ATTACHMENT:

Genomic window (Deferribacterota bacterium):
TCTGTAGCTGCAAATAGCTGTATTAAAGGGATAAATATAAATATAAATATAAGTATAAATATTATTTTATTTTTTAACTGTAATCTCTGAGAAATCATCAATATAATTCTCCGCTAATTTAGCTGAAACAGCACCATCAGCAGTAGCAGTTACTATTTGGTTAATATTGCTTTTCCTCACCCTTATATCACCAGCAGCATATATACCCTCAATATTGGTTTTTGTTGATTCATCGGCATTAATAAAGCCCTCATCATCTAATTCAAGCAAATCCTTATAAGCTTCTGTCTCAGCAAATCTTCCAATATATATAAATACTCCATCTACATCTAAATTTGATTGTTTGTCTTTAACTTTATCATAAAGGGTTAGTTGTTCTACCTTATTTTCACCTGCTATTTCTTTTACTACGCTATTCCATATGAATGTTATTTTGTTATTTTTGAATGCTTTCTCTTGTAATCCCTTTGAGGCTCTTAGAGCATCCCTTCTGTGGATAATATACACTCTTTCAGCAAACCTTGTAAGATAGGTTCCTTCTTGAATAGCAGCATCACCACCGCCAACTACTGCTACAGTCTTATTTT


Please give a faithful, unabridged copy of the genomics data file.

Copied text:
Genomic window (Deferribacterota bacterium):
TCTGTAGCTGCAAATAGCTGTATTAAAGGGATAAATATAAATATAAATATAAGTATAAATATTATTTTATTTTTTAACTGTAATCTCTGAGAAATCATCAATATAATTCTCCGCTAATTTAGCTGAAACAGCACCATCAGCAGTAGCAGTTACTATTTGGTTAATATTGCTTTTCCTCACCCTTATATCACCAGCAGCATATATACCCTCAATATTGGTTTTTGTTGATTCATCGGCATTAATAAAGCCCTCATCATCTAATTCAAGCAAATCCTTATAAGCTTCTGTCTCAGCAAATCTTCCAATATATATAAATACTCCATCTACATCTAAATTTGATTGTTTGTCTTTAACTTTATCATAAAGGGTTAGTTGTTCTACCTTATTTTCACCTGCTATTTCTTTTACTACGCTATTCCATATGAATGTTATTTTGTTATTTTTGAATGCTTTCTCTTGTAATCCCTTTGAGGCTCTTAGAGCATCCCTTCTGTGGATAATATACACTCTTTCAGCAAACCTTGTAAGATAGGTTCCTTCTTGAATAGCAGCATCACCACCGCCAACTACTGCTACAGTCTTATTTT